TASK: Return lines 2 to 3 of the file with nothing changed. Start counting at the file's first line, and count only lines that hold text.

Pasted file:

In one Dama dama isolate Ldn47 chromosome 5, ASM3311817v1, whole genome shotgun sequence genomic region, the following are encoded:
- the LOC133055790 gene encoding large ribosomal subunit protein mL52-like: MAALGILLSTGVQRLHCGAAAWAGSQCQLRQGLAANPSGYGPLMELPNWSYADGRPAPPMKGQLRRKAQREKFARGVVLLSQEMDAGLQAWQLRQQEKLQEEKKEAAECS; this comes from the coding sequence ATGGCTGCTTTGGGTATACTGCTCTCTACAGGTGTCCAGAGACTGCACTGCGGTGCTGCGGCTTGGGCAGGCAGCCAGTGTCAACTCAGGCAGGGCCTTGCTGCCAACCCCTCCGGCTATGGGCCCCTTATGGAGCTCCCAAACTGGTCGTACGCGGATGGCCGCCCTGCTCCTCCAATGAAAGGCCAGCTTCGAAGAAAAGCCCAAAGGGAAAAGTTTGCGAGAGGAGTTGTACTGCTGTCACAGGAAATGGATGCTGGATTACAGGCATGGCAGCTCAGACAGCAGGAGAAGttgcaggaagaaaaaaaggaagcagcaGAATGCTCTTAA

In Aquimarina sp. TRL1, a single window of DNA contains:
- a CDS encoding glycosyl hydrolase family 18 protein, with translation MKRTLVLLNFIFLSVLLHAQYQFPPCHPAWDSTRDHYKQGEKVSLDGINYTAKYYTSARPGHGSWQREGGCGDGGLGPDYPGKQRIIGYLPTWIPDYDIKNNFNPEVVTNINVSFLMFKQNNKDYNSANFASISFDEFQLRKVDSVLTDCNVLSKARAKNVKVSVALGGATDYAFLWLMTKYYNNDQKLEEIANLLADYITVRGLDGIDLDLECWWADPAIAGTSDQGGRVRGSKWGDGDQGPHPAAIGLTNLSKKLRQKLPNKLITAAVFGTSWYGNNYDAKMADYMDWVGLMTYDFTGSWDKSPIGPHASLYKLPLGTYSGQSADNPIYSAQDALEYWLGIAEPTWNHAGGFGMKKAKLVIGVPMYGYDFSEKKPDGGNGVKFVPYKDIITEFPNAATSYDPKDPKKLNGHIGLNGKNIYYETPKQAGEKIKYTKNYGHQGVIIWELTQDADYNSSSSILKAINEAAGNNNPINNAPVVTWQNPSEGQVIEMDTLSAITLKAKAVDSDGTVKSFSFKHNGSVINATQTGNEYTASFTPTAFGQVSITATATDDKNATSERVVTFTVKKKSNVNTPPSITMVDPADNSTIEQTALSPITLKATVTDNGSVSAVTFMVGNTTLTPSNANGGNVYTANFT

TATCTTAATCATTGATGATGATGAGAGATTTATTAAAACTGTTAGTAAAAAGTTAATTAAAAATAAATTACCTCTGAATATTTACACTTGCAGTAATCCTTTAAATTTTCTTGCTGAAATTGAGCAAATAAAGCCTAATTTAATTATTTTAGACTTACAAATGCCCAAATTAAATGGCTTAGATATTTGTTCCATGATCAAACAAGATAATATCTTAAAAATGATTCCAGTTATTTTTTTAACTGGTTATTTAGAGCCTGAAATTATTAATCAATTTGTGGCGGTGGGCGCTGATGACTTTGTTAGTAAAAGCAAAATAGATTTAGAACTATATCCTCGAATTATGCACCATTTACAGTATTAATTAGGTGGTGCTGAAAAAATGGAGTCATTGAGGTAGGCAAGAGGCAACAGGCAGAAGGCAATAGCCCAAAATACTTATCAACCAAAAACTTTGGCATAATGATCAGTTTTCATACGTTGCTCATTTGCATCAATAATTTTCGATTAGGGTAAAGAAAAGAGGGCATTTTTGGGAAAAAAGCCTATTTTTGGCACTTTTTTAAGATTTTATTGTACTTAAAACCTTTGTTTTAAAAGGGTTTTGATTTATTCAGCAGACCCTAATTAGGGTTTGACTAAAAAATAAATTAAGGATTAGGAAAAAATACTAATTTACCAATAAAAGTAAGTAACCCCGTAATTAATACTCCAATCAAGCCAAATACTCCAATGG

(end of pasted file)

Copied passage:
- the LOC133055790 gene encoding large ribosomal subunit protein mL52-like: MAALGILLSTGVQRLHCGAAAWAGSQCQLRQGLAANPSGYGPLMELPNWSYADGRPAPPMKGQLRRKAQREKFARGVVLLSQEMDAGLQAWQLRQQEKLQEEKKEAAECS; this comes from the coding sequence ATGGCTGCTTTGGGTATACTGCTCTCTACAGGTGTCCAGAGACTGCACTGCGGTGCTGCGGCTTGGGCAGGCAGCCAGTGTCAACTCAGGCAGGGCCTTGCTGCCAACCCCTCCGGCTATGGGCCCCTTATGGAGCTCCCAAACTGGTCGTACGCGGATGGCCGCCCTGCTCCTCCAATGAAAGGCCAGCTTCGAAGAAAAGCCCAAAGGGAAAAGTTTGCGAGAGGAGTTGTACTGCTGTCACAGGAAATGGATGCTGGATTACAGGCATGGCAGCTCAGACAGCAGGAGAAGttgcaggaagaaaaaaaggaagcagcaGAATGCTCTTAA

In Aquimarina sp. TRL1, a single window of DNA contains: